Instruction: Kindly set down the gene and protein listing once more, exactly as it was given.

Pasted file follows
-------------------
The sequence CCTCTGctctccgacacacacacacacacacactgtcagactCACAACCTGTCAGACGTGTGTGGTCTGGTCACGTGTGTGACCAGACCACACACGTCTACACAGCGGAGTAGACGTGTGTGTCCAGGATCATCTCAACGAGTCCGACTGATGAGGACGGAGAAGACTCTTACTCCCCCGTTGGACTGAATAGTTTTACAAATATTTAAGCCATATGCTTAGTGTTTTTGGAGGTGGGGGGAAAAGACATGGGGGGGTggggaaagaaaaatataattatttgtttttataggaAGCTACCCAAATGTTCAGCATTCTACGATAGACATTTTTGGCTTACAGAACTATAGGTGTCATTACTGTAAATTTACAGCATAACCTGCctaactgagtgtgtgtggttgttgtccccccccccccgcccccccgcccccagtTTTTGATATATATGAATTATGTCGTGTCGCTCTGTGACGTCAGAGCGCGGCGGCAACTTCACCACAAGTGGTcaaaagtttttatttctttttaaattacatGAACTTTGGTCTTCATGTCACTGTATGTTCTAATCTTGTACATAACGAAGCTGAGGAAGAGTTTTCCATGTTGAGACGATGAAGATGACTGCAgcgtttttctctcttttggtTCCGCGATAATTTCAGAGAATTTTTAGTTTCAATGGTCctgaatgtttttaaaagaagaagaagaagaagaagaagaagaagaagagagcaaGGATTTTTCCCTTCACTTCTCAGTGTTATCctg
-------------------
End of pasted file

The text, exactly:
The sequence CCTCTGctctccgacacacacacacacacacactgtcagactCACAACCTGTCAGACGTGTGTGGTCTGGTCACGTGTGTGACCAGACCACACACGTCTACACAGCGGAGTAGACGTGTGTGTCCAGGATCATCTCAACGAGTCCGACTGATGAGGACGGAGAAGACTCTTACTCCCCCGTTGGACTGAATAGTTTTACAAATATTTAAGCCATATGCTTAGTGTTTTTGGAGGTGGGGGGAAAAGACATGGGGGGGTggggaaagaaaaatataattatttgtttttataggaAGCTACCCAAATGTTCAGCATTCTACGATAGACATTTTTGGCTTACAGAACTATAGGTGTCATTACTGTAAATTTACAGCATAACCTGCctaactgagtgtgtgtggttgttgtccccccccccccgcccccccgcccccagtTTTTGATATATATGAATTATGTCGTGTCGCTCTGTGACGTCAGAGCGCGGCGGCAACTTCACCACAAGTGGTcaaaagtttttatttctttttaaattacatGAACTTTGGTCTTCATGTCACTGTATGTTCTAATCTTGTACATAACGAAGCTGAGGAAGAGTTTTCCATGTTGAGACGATGAAGATGACTGCAgcgtttttctctcttttggtTCCGCGATAATTTCAGAGAATTTTTAGTTTCAATGGTCctgaatgtttttaaaagaagaagaagaagaagaagaagaagaagaagagagcaaGGATTTTTCCCTTCACTTCTCAGTGTTATCctg